In a soup pot over medium heat, melt the butter. Before I met my vegetarian wife, I would have added a few chopped strips of my homemade bacon here. Add the leeks, celery, carrots, ginger and jalapeño pepper and sauté approximately 15 minutes to wilt the veggies with some salt and white pepper. Stir in the squash and stock and bring to a boil. Add the brandy, cover and reduce to a simmer. Let simmer for 30 minutes, or until squash and other veggies are very soft.

Let cool slightly. At this point, I use a hand-held immersion blender to blend the soup until smooth. You can use a blender, but work in batches. The soup purée is now ready for the cream. Stir in the cream and heat through, but do not let it boil again. Season with more salt and pepper to taste. Ladle into individual bowls or cups. Serves 6-8 friends or family members easily. Garnish with a little crème fraîche or sour cream, and maybe a sprinkle of Italian parsley or cilantro.

Let me know your twist on this recipe!

#socialques Vanilla Coke - Submission for the AIGA St. Louis Design Week Dot Show

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Each year, the St. Louis Chapter of AIGA, The Professional Association for Design, organizes a massive week-long event - St. Louis Design Week. As part of the festivities, an art party with a cause is held to raise funds for great area causes. This year (2014) they have organized The Dot Show – showcasing and selling art objects created by area designers and artists. 

The Dot Show is being held in conjunction with St. Louis' 250th Anniversary. Artists and designers are asked to commemorate their favorite or most inspirational location in the St. Louis area.

Being an Illinois native, growing up and living just east of St. Louis my entire life, I chose to showcase a memory of my first boyhood town - Venice, Illinois. Although our family moved from Venice to Edwardsville, Illinois in 1974 (I was four years old), I still have great memories of Venice. One being John's Drive-In - where my Mom would buy me a Vanilla Coke and a huge stick Jolly Rancher. What was she thinking of letting me drink Coke at age four! This is probably why I'm bald. My piece follows along with my #socialques series of art pieces. 

The Dot Show art will be sold in a silent auction to raise funds for the AIGA St. Louis student efforts. You can come try and outbid me for my own piece on September 22, 2014 at the Regional Arts Commission at 6128 Delmar BLVD, University City, MO 63112.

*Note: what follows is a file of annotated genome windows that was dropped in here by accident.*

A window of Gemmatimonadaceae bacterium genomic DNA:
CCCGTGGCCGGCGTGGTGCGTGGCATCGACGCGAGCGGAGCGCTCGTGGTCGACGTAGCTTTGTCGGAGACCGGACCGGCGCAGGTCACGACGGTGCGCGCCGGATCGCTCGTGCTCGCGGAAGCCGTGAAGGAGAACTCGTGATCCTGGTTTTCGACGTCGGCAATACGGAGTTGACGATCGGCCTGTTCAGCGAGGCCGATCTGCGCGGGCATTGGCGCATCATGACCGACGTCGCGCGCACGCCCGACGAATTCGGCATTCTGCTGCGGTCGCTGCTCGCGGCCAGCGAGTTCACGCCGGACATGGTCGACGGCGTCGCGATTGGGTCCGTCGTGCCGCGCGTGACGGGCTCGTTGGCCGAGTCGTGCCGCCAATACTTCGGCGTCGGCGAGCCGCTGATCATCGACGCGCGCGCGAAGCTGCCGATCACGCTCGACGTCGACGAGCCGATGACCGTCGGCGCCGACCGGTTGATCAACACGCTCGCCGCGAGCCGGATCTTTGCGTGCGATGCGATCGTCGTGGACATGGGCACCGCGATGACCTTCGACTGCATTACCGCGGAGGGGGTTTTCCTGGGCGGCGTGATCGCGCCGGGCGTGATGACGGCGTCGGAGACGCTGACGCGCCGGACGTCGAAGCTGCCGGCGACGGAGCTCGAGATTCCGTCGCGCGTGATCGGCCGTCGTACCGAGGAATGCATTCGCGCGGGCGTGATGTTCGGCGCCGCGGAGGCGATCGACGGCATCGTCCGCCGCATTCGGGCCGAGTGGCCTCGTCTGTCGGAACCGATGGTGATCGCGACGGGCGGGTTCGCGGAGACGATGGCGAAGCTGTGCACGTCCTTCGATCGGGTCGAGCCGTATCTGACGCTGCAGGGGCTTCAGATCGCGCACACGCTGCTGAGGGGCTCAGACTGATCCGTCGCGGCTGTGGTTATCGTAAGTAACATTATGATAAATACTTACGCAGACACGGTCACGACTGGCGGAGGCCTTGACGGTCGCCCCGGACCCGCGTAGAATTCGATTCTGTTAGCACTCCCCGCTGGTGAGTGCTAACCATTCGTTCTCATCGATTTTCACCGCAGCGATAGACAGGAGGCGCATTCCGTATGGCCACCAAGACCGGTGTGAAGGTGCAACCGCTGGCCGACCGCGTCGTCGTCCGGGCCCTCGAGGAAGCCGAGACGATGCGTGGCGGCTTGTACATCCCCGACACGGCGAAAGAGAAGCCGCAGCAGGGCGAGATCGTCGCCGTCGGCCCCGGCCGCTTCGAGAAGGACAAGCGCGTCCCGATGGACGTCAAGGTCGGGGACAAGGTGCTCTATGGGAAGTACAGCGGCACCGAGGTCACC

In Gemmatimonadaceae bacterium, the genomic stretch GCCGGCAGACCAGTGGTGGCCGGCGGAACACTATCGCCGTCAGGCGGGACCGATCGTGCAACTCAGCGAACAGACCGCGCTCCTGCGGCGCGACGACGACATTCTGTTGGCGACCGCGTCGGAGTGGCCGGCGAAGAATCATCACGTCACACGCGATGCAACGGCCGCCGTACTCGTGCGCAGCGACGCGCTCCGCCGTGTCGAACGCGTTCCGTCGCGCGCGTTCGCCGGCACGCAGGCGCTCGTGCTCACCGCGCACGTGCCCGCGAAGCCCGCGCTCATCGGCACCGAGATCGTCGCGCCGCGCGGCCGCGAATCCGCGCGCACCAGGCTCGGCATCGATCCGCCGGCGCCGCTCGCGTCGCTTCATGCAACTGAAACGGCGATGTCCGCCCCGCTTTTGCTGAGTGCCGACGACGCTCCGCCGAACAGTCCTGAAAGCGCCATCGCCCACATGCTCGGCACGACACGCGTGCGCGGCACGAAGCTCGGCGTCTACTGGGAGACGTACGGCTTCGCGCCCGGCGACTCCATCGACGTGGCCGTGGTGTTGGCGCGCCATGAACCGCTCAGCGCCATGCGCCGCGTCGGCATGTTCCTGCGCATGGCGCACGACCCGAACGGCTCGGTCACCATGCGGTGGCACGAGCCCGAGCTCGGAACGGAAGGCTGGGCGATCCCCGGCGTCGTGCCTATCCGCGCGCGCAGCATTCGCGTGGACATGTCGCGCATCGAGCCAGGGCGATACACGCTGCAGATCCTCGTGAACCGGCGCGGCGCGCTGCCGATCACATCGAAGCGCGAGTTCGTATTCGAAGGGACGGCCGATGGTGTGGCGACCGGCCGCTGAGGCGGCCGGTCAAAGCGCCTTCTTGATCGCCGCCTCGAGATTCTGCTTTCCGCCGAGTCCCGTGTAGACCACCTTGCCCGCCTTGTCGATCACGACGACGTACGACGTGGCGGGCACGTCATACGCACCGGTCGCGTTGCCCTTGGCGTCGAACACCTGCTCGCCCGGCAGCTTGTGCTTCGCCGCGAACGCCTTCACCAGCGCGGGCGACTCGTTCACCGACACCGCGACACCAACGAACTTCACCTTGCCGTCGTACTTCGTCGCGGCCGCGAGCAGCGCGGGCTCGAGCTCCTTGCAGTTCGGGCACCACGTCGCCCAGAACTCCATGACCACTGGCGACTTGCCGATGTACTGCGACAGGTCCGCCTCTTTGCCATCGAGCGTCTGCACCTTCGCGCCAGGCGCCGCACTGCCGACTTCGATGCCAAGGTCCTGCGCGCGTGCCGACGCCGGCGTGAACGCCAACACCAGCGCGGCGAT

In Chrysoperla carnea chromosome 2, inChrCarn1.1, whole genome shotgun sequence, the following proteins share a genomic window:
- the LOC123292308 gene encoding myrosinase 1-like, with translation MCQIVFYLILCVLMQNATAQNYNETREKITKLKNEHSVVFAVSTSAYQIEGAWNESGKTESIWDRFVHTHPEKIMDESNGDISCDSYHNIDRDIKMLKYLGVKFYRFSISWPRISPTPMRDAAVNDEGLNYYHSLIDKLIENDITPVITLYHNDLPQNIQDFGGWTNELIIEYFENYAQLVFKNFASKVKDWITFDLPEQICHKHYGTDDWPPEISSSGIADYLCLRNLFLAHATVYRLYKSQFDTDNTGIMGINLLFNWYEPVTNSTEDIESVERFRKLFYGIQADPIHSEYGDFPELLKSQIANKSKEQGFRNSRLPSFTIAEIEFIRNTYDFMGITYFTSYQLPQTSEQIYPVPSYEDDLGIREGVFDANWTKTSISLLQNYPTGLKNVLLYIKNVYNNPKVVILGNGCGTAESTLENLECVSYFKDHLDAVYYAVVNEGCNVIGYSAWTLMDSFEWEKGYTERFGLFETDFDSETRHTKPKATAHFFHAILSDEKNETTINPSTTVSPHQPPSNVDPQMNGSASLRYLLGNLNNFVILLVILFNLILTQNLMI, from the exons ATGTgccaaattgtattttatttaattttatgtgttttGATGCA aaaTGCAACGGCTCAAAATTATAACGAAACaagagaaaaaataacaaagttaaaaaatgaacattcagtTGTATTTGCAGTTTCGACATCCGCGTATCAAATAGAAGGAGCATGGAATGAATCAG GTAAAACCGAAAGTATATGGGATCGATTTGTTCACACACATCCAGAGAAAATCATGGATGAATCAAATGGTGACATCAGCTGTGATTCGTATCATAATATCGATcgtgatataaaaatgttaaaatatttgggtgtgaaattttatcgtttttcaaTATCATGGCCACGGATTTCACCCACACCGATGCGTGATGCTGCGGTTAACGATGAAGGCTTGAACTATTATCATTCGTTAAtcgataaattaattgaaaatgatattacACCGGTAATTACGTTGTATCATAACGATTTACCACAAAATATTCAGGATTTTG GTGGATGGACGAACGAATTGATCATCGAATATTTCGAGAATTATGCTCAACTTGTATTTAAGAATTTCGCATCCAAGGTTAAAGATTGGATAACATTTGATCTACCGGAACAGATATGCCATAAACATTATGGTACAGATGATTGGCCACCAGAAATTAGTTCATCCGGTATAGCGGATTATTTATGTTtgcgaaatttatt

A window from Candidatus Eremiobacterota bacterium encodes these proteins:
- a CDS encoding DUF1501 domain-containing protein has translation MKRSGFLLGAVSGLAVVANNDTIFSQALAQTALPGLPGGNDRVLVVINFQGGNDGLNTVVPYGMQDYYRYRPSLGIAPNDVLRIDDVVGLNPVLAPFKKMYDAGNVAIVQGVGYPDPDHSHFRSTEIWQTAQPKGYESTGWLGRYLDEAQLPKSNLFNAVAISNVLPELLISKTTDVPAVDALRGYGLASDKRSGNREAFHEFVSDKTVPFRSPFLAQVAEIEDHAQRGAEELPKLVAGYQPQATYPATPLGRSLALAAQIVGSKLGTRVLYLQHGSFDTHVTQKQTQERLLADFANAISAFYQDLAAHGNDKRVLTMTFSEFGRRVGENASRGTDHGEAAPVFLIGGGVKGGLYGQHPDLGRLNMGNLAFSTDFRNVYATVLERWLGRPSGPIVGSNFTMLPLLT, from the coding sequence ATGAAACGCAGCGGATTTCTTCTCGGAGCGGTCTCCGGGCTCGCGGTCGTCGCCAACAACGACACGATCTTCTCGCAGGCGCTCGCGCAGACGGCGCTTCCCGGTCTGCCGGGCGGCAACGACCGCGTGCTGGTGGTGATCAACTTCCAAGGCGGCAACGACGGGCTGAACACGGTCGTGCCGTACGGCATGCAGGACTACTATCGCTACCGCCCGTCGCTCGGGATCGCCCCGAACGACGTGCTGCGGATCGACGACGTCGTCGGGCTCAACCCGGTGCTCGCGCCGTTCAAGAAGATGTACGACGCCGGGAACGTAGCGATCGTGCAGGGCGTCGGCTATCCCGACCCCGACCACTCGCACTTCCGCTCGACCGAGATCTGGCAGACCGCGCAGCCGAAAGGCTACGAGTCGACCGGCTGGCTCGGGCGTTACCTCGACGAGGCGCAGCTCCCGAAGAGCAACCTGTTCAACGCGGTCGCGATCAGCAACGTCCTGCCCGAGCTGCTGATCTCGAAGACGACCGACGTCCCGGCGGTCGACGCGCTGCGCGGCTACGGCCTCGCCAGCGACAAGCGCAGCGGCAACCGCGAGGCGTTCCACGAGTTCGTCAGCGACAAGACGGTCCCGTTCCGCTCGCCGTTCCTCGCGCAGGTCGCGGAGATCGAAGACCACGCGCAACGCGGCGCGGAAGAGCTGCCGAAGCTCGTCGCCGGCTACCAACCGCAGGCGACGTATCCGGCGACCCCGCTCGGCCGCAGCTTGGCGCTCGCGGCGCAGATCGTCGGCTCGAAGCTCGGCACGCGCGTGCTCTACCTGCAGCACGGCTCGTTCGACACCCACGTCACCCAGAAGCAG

Exploring new creative methods - learning patience matters.

While I'm not planning on becoming the next new stop-motion animator, I did get the opportunity to experience the process this past weekend at the second annual Design Family Reunion in Santa Fe, New Mexico. What I learned had less to do about creativity, but more about patience, planning and perseverance. 

It's only a seven second film, but it took at least one hour to conceive and plan and shoot then render this "draft" of a movie. My guess to make this clip "perfect," it would take me a full day…which I would gladly sign up for.

I was able to work under the tutelage of the amazing illustrator Chis Sickles of Rednose Studio. His process is not traditionally stop motion, rather no motion at all. However, his style is captured using photography of meticulously manufactured characters, very much like those stop motion film models. Think the forthcoming movie, The Box Trolls, or Wes Anderson's Fantastic Mr. Fox. 

With such gorgeously modeled characters in our palette to work with, all of the focus was on the process of creating the stop motion clip. Planning a concept was the easy part. Executing the concept was the tedious learning lesson of what ultimately is lost in the creative process today – patience. 

In our highly digitally influenced communications world of today, the idea of patience is lost. On both ends of the client/agency relationship. What should be embraced from both sides is the idea that a little patience can be the ingredient to more effective communications. I understand that "first to market" is a key ingredient to winning in the said marketplace, but "last to communication strategy and execution" deflates a would-be winning campaign.

What we all can do to add a little patience and planning to our jobs to make our creative output stronger and more effective. 

Here is the clip - that could have used a little more patience: